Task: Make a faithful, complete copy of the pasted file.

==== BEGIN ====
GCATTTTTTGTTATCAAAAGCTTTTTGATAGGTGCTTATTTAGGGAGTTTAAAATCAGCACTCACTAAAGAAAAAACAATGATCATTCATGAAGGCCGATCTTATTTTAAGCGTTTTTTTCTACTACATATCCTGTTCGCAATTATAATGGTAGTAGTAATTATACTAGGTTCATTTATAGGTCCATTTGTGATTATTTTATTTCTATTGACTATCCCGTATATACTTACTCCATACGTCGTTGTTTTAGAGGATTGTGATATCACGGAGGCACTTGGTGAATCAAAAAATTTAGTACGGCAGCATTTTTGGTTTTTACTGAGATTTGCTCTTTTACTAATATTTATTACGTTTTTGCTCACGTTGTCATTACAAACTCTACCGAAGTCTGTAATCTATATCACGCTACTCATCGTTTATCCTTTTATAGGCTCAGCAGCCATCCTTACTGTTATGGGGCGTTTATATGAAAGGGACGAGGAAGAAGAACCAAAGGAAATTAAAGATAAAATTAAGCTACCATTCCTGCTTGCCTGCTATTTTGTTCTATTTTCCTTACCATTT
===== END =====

GCATTTTTTGTTATCAAAAGCTTTTTGATAGGTGCTTATTTAGGGAGTTTAAAATCAGCACTCACTAAAGAAAAAACAATGATCATTCATGAAGGCCGATCTTATTTTAAGCGTTTTTTTCTACTACATATCCTGTTCGCAATTATAATGGTAGTAGTAATTATACTAGGTTCATTTATAGGTCCATTTGTGATTATTTTATTTCTATTGACTATCCCGTATATACTTACTCCATACGTCGTTGTTTTAGAGGATTGTGATATCACGGAGGCACTTGGTGAATCAAAAAATTTAGTACGGCAGCATTTTTGGTTTTTACTGAGATTTGCTCTTTTACTAATATTTATTACGTTTTTGCTCACGTTGTCATTACAAACTCTACCGAAGTCTGTAATCTATATCACGCTACTCATCGTTTATCCTTTTATAGGCTCAGCAGCCATCCTTACTGTTATGGGGCGTTTATATGAAAGGGACGAGGAAGAAGAACCAAAGGAAATTAAAGATAAAATTAAGCTACCATTCCTGCTTGCCTGCTATTTTGTTCTATTTTCCTTACCATTT